The youngsters have come because I invited them. If I were to dismiss them with some money, they would immediately run off to Johannesburg and fall back into their old ways. Their guardians have placed unpunctuated faith in me and I cannot deceive them by shying away from my responsibility. But my duty is clear. I must have them here, and therefore my boys also must  live with them. And surely you do not want me to teach my boys to feel from today that they are superior to other boys.

To put that sense of superiority into their heads would be to lead them astray. This association with other boys will be a good discipline for them. They will, of their own accord, learn to discriminate between good and evil. Why should we not believe that, if there is really anything good in them? it is bound to react on their companions? However that may be, I cannot help keeping them here, and if that means some risk, we must run it.” Mr. Kallenbach shook his head.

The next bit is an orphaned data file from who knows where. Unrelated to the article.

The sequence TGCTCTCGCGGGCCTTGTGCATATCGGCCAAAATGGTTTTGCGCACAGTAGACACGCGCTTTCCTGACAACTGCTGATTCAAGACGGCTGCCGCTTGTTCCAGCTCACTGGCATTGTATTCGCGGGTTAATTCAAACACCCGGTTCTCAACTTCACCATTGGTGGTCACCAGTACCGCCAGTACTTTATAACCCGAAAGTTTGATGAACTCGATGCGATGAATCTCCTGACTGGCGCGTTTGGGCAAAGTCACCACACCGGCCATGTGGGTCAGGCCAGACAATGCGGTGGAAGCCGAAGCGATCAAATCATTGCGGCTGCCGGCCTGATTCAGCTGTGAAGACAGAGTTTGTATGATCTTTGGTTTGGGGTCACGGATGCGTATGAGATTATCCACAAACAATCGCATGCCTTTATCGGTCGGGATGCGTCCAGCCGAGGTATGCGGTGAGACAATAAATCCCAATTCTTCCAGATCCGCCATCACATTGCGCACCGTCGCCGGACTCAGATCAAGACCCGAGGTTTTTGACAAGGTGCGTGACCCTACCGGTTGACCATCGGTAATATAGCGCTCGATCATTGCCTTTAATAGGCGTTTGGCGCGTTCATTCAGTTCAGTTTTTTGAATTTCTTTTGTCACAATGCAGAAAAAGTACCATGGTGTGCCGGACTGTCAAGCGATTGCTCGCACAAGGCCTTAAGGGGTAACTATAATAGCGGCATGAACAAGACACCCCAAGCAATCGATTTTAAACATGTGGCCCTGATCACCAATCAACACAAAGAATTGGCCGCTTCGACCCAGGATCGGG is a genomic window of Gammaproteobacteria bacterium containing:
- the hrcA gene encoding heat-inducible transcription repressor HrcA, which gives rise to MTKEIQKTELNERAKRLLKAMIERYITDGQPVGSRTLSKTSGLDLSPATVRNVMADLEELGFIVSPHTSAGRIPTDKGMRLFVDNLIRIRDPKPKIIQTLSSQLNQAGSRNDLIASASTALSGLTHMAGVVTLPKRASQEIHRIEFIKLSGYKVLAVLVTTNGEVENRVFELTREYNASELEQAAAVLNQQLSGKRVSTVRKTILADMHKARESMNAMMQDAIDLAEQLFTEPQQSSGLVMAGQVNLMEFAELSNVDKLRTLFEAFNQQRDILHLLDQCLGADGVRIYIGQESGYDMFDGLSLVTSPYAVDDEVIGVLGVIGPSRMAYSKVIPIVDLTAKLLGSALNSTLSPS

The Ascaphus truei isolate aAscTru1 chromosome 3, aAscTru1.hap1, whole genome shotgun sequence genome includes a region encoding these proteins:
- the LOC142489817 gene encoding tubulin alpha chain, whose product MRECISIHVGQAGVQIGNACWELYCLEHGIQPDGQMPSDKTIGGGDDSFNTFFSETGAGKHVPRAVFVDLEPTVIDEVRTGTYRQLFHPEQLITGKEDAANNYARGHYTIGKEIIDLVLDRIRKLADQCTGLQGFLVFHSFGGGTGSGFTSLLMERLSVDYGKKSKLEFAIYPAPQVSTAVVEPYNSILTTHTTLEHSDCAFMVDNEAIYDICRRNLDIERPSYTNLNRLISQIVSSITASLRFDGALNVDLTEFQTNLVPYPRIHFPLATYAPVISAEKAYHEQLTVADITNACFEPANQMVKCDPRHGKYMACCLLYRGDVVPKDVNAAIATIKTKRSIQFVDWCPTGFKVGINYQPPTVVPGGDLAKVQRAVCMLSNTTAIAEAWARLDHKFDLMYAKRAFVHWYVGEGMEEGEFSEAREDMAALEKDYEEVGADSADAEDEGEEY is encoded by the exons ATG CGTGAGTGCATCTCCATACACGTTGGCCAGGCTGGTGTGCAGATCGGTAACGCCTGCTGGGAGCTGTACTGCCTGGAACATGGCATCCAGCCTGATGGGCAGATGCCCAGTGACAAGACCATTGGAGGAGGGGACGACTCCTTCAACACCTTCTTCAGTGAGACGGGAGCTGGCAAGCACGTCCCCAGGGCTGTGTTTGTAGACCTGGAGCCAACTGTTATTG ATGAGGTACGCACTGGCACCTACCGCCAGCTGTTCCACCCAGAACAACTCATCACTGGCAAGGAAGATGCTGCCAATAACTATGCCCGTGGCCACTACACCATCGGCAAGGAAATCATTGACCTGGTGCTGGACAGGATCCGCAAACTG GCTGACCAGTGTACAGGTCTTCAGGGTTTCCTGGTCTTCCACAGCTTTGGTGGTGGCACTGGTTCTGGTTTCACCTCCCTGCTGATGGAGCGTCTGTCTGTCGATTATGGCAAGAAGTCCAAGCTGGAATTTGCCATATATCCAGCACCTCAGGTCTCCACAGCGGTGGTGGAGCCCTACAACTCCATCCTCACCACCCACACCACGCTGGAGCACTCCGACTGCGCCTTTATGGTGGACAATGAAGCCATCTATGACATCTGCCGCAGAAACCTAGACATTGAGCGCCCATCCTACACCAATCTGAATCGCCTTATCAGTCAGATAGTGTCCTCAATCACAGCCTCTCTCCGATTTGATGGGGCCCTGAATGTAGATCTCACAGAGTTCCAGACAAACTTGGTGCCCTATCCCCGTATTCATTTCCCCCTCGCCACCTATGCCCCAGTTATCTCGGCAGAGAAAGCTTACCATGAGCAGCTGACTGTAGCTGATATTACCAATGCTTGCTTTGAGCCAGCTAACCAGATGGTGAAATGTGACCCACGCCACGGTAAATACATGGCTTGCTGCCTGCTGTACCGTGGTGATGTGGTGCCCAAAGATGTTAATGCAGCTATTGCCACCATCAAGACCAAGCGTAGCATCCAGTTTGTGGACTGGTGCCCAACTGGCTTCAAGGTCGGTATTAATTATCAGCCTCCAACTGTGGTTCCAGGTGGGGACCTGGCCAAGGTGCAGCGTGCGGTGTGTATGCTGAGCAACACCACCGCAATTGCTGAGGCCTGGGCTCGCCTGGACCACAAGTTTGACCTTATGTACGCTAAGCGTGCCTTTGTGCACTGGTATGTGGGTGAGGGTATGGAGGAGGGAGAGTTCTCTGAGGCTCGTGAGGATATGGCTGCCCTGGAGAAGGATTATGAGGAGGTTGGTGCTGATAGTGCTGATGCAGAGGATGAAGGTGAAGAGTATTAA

The result, I think, cannot be said to have been bad. I do not consider my sons were any the worse for the experiment. On the contrary I can see that they gained something. If there was the slightest trace of superiority in them, it was destroyed and they learnt to mix with all kinds of children. They were tested and disciplined.

This and similar experiments prove that if good children are taught together with bad ones and thrown into their company, they will lose nothing, provided the experiment is conducted under the watchful care of their parents and guardians.